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Government shutdown drama returns to the Senate in rare Saturday session

Senate Majority Leader Harry Reid, a Democrat from Nevada, pauses while speaking during a news conference at the U.S. Capitol Building in Washington, D.C., U.S., on Thursday, Sept. 19, 2014. (Bloomberg/Bloomberg via Getty Images)

Senate Majority Leader Harry Reid (D-Nev.) blamed Republicans for threatening another possible government shutdown at the end of Saturday, even though Republicans are expected to agree to a vote in the next few hours to extend funding into next week.

"I remind everyone at 12:00 midnight — 12:00 a.m. — the United States government tonight runs out of money," Reid said on the Senate floor Saturday. "We tried to get an agreement last night to extend government funding for a few extra days while we worked to pass the long-term bill, but Republicans wouldn't let us do that."

Senate Majority Leader Harry Reid, a Democrat from Nevada, pauses while speaking during a news conference at the U.S. Capitol Building in Washington, D.C., U.S., on Thursday, Sept. 19, 2014. (Bloomberg/Bloomberg via Getty Images) Senate Majority Leader Harry Reid (D-Nev.) blamed Republicans for forcing the Senate to return on a Saturday in the face of another possible government shutdown. (Bloomberg/Bloomberg via Getty Images)

Reid was one of several senators from both parties who was angry at having to return for a rare Saturday meeting, after Republicans refused to advance either a short- or long-term funding bill. Republicans like Sens. Ted Cruz (R-Texas) and Mike Lee (R-Utah) have been opposed to the funding bills unless they can get a vote to defund President Barack Obama's executive action immigration.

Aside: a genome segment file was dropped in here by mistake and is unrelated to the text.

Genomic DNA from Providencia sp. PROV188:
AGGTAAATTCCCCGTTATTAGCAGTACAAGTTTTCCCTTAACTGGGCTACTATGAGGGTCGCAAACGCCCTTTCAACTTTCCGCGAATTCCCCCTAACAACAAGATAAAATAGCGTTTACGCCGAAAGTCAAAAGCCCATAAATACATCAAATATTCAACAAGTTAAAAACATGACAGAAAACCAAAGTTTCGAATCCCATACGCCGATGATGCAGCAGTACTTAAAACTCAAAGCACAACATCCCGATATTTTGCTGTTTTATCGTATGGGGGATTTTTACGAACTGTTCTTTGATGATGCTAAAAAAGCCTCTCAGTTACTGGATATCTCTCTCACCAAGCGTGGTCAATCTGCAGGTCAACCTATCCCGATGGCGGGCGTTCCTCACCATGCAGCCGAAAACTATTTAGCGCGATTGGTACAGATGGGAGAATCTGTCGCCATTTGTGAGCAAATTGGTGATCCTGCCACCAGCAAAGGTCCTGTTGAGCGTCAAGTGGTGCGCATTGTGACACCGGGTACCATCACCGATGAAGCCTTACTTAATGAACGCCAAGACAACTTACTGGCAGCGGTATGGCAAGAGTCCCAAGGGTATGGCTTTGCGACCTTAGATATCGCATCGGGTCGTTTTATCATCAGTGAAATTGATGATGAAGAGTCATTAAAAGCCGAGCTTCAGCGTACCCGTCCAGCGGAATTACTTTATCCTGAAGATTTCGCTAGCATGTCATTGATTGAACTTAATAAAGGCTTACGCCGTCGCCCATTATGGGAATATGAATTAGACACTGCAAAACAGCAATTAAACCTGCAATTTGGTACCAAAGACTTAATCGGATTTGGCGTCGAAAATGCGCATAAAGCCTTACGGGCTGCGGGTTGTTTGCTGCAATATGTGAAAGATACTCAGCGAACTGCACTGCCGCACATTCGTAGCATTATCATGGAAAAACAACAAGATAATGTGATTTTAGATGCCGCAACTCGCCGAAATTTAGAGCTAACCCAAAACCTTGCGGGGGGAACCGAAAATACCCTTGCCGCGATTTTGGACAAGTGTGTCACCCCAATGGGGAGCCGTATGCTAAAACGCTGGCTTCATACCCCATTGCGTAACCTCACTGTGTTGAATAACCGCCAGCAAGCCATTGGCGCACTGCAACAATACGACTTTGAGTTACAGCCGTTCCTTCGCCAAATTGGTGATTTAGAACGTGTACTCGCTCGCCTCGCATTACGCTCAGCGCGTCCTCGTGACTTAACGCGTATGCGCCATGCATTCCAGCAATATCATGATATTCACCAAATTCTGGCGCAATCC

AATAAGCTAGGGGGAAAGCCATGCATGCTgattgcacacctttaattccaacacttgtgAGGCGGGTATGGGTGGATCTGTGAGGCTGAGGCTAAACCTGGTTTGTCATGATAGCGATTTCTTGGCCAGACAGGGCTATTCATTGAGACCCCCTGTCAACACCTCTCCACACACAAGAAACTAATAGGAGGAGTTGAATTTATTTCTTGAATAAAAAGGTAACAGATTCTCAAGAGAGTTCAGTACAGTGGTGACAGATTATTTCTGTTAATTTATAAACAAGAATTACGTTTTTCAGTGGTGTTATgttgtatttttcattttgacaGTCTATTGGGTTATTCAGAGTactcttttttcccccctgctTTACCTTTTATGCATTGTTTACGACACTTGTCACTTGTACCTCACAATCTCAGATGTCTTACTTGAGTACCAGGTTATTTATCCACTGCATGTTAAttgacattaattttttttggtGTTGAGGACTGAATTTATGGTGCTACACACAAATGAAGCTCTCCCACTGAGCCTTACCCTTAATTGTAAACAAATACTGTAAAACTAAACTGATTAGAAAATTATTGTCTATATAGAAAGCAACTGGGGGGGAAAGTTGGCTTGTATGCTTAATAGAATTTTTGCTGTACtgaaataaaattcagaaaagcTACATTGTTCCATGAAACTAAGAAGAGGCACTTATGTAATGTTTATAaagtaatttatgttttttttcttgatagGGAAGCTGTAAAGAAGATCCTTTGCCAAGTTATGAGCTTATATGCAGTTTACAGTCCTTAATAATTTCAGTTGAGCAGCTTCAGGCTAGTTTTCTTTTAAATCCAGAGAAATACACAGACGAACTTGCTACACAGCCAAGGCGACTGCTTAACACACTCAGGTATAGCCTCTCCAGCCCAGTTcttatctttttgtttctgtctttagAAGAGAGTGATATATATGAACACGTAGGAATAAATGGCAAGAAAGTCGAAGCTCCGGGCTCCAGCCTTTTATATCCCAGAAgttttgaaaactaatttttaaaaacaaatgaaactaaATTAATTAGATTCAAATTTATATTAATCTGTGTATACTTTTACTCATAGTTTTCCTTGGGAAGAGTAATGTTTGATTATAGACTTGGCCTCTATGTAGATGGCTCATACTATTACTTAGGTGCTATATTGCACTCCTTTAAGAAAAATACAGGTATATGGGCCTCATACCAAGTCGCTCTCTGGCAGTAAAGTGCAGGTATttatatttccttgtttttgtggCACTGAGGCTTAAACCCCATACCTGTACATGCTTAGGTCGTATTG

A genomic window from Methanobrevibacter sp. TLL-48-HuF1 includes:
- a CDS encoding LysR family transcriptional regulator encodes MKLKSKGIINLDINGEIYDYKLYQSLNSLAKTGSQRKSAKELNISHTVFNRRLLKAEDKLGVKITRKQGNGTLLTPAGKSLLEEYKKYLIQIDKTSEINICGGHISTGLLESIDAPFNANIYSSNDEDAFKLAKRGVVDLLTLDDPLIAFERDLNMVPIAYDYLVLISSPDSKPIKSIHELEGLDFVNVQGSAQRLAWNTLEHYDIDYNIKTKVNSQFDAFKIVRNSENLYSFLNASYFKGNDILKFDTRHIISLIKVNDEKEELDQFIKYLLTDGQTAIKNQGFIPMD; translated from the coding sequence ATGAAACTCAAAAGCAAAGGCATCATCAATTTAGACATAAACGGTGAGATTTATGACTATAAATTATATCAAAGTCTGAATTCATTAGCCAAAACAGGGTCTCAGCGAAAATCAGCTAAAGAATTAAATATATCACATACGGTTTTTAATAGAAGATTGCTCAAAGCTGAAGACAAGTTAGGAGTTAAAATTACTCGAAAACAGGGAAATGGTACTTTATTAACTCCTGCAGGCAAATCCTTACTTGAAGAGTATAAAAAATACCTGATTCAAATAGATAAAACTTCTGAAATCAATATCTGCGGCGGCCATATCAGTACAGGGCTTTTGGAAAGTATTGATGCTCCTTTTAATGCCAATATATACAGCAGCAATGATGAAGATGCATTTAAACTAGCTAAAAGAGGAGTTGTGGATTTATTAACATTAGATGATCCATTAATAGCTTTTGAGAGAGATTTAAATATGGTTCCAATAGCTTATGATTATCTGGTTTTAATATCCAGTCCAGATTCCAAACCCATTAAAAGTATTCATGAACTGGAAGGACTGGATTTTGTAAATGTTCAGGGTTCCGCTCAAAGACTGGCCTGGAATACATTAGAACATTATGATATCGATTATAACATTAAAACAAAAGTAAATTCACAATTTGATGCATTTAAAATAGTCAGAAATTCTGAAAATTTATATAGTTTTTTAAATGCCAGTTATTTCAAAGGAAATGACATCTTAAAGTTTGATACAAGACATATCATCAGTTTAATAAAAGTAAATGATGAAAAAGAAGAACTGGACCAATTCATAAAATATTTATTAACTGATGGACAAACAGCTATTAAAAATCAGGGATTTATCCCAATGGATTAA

Despite their opposition, a senior Republican aide told TheBlaze that the GOP would relent and allow a vote on a short-term bill today, avoiding a government shutdown and giving the Senate more time to figure out the longer-term bill.

The House passed that short-term extension on Friday — it would keep the government funded until next Wednesday. That House vote led senators to expect they'd have the weekend off.

But that fell apart when Sen. Lee said he objected to a time agreement that would see a vote on the huge spending bill on Monday, since it didn't include a vote to defund Obama's immigration move. Lee also said he saw no reason why the Senate should have the weekend off with big issues like spending and immigration looming.

When the Senate reconvened on Saturday at noon, it started a series of procedural votes aimed at advancing several Obama administration nominees, as Republicans and Democrats continued negotiating on the government funding bills.

There were no outward signs that those negotiations would be easy. As of Saturday afternoon, Cruz was still intent on getting some kind of vote in the Senate on defunding Obama's immigration move. Late Friday, Cruz challenged the constitutionality of the big spending bill for failing to stop what he said was Obama's unlawful action on immigration.

Cruz's challenge was seen as a way to keep up pressure for a vote on immigration. Cruz's communications director, Amanda Carpenter, said the Senate was already holding so many nomination votes on Saturday, that they should just hold a vote on immigration while the Senate was gathered.

Carpenter had another tweet for the several Republican senators who were complaining about the events that forced the Senate back to work on Saturday:

One last thing…
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